SINGAPORE: The cost of oil rose in Asia on Friday ahead of the latest US jobs report and after hitting multi-month lows a day earlier in response to key exporter Saudi Arabia cutting prices.
US benchmark West Texas Intermediate (WTI) for November delivery rose 56 cents to $91.57, while Brent crude for November gained 43 cents to $93.85 in afternoon trade.
Singapore’s United Overseas Bank (UOB) said investors are keenly eyeing the release of the September US jobs report later Friday.
“For the September non-farm payrolls, markets are looking at a job creation of 215,000, up from 142,000 in August, while unemployment is expected to stay unchanged at 6.1 percent,” UOB said.
US jobs figures are closely watched by crude investors for clues on the state of economic recovery and demand in the world’s top oil consumer.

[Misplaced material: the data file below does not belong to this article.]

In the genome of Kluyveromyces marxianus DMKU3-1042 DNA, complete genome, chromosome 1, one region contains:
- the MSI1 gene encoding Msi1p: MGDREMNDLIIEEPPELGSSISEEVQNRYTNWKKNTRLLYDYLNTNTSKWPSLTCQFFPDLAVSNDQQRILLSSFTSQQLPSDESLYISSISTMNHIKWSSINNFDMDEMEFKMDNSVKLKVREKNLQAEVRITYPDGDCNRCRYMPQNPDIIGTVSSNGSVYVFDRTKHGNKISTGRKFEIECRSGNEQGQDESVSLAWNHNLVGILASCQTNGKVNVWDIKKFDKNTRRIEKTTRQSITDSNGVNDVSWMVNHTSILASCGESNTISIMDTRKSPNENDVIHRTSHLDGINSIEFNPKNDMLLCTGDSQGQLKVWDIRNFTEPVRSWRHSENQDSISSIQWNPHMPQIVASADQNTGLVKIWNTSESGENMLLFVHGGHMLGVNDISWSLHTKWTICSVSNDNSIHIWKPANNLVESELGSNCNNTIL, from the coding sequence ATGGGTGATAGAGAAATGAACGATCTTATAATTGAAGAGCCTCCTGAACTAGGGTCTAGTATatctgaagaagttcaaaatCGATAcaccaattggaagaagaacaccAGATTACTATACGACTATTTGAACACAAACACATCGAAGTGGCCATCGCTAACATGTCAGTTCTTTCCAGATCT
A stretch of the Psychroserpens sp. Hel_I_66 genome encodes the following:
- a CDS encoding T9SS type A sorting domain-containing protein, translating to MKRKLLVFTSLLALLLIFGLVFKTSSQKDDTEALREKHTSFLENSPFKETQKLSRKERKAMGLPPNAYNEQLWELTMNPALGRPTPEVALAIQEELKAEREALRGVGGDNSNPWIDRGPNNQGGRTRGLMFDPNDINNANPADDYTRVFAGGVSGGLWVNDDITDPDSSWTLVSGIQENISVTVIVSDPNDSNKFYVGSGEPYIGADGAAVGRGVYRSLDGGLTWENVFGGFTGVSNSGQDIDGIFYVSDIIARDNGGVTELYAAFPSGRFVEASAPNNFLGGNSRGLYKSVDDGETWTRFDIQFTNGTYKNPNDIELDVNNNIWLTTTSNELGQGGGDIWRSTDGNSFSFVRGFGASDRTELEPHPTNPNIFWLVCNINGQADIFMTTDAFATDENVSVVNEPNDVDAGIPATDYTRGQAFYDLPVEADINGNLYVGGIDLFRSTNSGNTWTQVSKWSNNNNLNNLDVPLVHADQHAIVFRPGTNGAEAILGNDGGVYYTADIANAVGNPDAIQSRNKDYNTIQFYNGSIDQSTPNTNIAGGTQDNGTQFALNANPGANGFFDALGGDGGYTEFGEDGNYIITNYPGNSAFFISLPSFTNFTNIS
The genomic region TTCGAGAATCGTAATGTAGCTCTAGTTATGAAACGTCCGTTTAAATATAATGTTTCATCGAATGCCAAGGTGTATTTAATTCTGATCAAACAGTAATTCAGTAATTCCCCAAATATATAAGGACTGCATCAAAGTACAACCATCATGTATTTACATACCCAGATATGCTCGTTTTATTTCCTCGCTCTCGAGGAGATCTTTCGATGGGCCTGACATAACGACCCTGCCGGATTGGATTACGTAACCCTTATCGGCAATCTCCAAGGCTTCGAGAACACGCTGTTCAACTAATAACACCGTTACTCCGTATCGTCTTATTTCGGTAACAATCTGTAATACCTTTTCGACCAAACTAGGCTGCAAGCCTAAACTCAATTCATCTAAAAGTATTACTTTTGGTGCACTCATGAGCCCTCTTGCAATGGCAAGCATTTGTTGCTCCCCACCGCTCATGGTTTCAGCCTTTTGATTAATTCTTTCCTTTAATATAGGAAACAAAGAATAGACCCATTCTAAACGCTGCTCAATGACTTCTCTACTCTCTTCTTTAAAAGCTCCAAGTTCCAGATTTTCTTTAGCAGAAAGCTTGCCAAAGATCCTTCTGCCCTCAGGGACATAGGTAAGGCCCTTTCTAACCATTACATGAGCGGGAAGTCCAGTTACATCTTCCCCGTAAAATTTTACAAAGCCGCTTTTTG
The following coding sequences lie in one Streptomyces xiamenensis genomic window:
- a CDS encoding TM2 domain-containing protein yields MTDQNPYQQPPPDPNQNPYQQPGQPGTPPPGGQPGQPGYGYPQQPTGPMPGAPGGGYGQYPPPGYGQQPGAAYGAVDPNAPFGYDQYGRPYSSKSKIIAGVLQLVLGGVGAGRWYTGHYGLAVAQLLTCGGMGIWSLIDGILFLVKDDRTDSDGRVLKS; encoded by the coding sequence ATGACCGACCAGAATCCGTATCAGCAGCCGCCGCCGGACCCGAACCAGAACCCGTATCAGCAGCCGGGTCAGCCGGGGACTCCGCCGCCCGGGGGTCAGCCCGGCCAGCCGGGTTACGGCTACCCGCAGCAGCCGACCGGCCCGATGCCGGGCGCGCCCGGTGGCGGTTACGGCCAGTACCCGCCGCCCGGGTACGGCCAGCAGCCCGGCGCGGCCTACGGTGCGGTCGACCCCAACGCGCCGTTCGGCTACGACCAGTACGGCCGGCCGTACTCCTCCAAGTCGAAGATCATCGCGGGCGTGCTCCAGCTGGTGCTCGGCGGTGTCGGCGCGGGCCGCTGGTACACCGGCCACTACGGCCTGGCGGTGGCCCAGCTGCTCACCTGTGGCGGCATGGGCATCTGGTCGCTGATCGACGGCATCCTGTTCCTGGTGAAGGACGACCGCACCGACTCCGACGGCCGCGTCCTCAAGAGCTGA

The gains on Friday come after WTI prices tumbled below $90 in New York intra-day trade following Riyadh’s announcement of lower prices for the fourth straight month.
WTI retreated to $88.18—a level last seen on April 23, 2013—before recovering to $91.01.
In London, Brent dropped to $91.55 a barrel, last hit in June 2012, but later rebounded to $93.42 at the close.
Analysts say the move by Saudi Arabia, OPEC’s biggest producer, signals its focus on maintaining market share amid a broader increase in production by rivals.